MUMBAI, India — Seven bishops from the Indian state of Uttar Pradesh have met with the chief minister of the state to discuss the recent disruptions of Christian places of worship in the state.

In recent months, right-wing activists from the Hindu Yuva Vahini (HYV) have stopped services and harassed worshippers in the state, which is India’s largest, accusing churches of trying to convert the local Hindu population to Christianity.

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The HYV was founded by the chief minister, Yogi Adityanath, in 2002.

“We expressed a few concerns, seeking security and safety to the minority and especially to the places of worship, we also asked the honorable Chief Minister to look into the matter, where people take law into their own hands,” said Bishop Gerald John Mathias, the Bishop of Lucknow.

Mathias told Crux the chief minister assured them he would not permit vigilantism, and expressed his support for the work of the church in helping the poor and education.

“However, he told us that he was against ‘conversions’, but we could go on speaking about Prabhu Yesu (Lord Jesus), and have respect for others faiths, and live in good will with all.”

Adityanath is a member of the the Hindu nationalist Bharatiya Janata Party (BJP), which took power at the national level in 2014.

Mathias said that certain issues related to schools and local administration were also taken up during the 15-minute meeting, and expressed concerns about the rights of minorities, especially in educational institutions.

The bishops also handed the chief minister a letter congratulating him on his appointment, and offering him their best wishes. The letter also expressed their concerns in greater detail.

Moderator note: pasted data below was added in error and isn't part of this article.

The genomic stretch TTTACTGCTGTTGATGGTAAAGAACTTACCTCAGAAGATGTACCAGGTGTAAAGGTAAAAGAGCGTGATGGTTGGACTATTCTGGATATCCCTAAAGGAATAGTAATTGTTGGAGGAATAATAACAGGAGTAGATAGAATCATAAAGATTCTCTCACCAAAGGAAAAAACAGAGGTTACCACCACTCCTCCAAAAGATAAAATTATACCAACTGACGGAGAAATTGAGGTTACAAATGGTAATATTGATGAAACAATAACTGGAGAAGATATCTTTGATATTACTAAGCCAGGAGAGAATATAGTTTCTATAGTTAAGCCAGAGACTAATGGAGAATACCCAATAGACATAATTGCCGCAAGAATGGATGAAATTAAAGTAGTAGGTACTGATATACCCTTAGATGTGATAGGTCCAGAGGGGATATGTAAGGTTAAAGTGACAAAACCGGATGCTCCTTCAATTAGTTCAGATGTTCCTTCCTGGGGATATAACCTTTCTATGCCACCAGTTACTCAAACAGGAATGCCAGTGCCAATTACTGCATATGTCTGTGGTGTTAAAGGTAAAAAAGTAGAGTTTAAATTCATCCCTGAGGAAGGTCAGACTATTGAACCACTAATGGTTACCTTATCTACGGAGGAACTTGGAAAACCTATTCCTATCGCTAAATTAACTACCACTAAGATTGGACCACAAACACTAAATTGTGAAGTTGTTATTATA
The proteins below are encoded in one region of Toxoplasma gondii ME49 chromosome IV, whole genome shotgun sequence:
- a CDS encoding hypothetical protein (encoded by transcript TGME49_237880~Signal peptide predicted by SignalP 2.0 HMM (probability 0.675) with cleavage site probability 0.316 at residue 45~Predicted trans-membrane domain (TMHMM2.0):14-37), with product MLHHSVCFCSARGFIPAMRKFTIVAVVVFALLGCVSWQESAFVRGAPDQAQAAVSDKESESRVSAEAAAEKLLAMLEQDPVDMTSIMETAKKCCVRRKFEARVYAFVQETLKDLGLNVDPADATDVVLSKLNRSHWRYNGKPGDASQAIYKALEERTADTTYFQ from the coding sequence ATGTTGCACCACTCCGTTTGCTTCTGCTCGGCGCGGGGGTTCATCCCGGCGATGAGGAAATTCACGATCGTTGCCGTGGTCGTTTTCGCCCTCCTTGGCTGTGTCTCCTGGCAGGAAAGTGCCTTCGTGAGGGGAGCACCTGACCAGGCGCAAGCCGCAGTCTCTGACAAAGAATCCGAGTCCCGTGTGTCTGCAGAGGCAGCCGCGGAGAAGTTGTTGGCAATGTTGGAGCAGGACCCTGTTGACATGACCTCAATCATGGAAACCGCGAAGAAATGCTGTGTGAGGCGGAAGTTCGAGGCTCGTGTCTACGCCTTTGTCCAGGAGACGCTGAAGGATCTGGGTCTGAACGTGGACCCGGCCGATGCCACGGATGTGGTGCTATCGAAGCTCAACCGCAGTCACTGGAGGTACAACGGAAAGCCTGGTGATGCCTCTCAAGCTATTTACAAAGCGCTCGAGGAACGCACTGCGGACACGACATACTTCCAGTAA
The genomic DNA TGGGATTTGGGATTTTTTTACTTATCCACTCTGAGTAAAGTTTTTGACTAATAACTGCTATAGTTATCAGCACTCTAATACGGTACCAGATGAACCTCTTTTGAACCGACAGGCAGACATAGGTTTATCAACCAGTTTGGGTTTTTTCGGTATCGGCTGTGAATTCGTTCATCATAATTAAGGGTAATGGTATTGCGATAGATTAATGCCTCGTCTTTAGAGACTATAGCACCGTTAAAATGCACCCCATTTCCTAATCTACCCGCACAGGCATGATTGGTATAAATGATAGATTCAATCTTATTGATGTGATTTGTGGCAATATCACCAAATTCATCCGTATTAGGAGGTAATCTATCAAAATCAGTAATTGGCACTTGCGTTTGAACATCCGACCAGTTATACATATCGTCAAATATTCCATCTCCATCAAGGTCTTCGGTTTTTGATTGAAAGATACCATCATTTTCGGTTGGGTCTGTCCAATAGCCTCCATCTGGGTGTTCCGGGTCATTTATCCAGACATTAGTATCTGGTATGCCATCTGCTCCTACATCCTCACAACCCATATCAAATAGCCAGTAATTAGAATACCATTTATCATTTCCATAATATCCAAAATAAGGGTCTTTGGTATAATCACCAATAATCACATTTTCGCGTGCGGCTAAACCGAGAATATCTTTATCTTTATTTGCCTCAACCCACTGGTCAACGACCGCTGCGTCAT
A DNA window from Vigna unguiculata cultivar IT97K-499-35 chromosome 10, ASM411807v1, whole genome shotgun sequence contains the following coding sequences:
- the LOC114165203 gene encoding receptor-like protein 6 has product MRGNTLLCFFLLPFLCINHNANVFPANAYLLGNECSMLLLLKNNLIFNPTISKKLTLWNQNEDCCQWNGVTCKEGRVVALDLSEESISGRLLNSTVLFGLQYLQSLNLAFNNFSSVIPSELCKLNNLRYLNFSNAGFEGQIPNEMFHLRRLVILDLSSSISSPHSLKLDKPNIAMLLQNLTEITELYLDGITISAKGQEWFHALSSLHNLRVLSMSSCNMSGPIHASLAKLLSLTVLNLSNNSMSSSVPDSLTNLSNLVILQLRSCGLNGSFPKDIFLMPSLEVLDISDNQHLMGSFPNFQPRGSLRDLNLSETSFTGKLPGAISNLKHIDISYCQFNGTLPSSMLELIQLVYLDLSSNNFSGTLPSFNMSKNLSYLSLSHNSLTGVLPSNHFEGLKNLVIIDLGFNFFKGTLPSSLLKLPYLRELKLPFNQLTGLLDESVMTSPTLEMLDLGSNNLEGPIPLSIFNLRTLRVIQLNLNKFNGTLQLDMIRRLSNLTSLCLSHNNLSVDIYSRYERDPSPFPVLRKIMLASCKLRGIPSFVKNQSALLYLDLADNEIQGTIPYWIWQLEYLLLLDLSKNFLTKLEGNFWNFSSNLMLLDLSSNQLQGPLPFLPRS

“The Christian Community is a miniscule minority in the State. There are certain apprehensions and fears in the community about their safety and security, and mobs taking law into their own hands, especially during their worship services,” – the letter reads – “We request you to kindly guarantee the safety and security of our people and full freedom to practice our faith as enshrined in our Constitution.”

For some time, the roughly 30 million Christians in India, about half of whom are Catholic, have suffered various forms of intimidation and harassment, including physical violence.

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In the main, the violence is driven by Hindu nationalists who accuse Christians of the use of force and surreptitious tactics in pursuing conversions, often storming into villages and leading “reconversion” ceremonies in which Christians are compelled to perform Hindu rituals.

Father Vincent  D’Cruz, the Director of Catechetics for the Archdiocese of Bombay told Crux the Catholic Church is very careful when dealing with non-Christians who seek baptism.

“The candidate desirous of being baptized has to approach the closest parish church,  get a  letter of recommendation from the parish priest after submitting a Letter of Intent, signed by candidate themselves, with their Municipal Birth Certificate and a passport sized photograph of themselves,” D’Cruz said.

With these preliminary requirements, the candidates approach the Diocesan Catechetical Centre, where they are interviewed, regarding their motives, et cetera,” – the priest explained – “After thoroughly investigation of their papers and an in depth interrogation, the candidates are directed to a particular center, depending on various criteria such as language, and they begin the Rite of Christian Initiation of Adults (RCIA) …which is nearly twelve months.”

During the RCIA, candidates for baptism must also submit an affidavit signed by a notary affirming they have not been coerced into baptism and go through another interview before permission is granted for the baptism to take place.

Indian Prime Minister Narendra Modi has stated publicly that his government “will ensure that there is complete freedom of faith and that everyone has the undeniable right to retain or adopt the religion of his or her choice without coercion or undue influence.”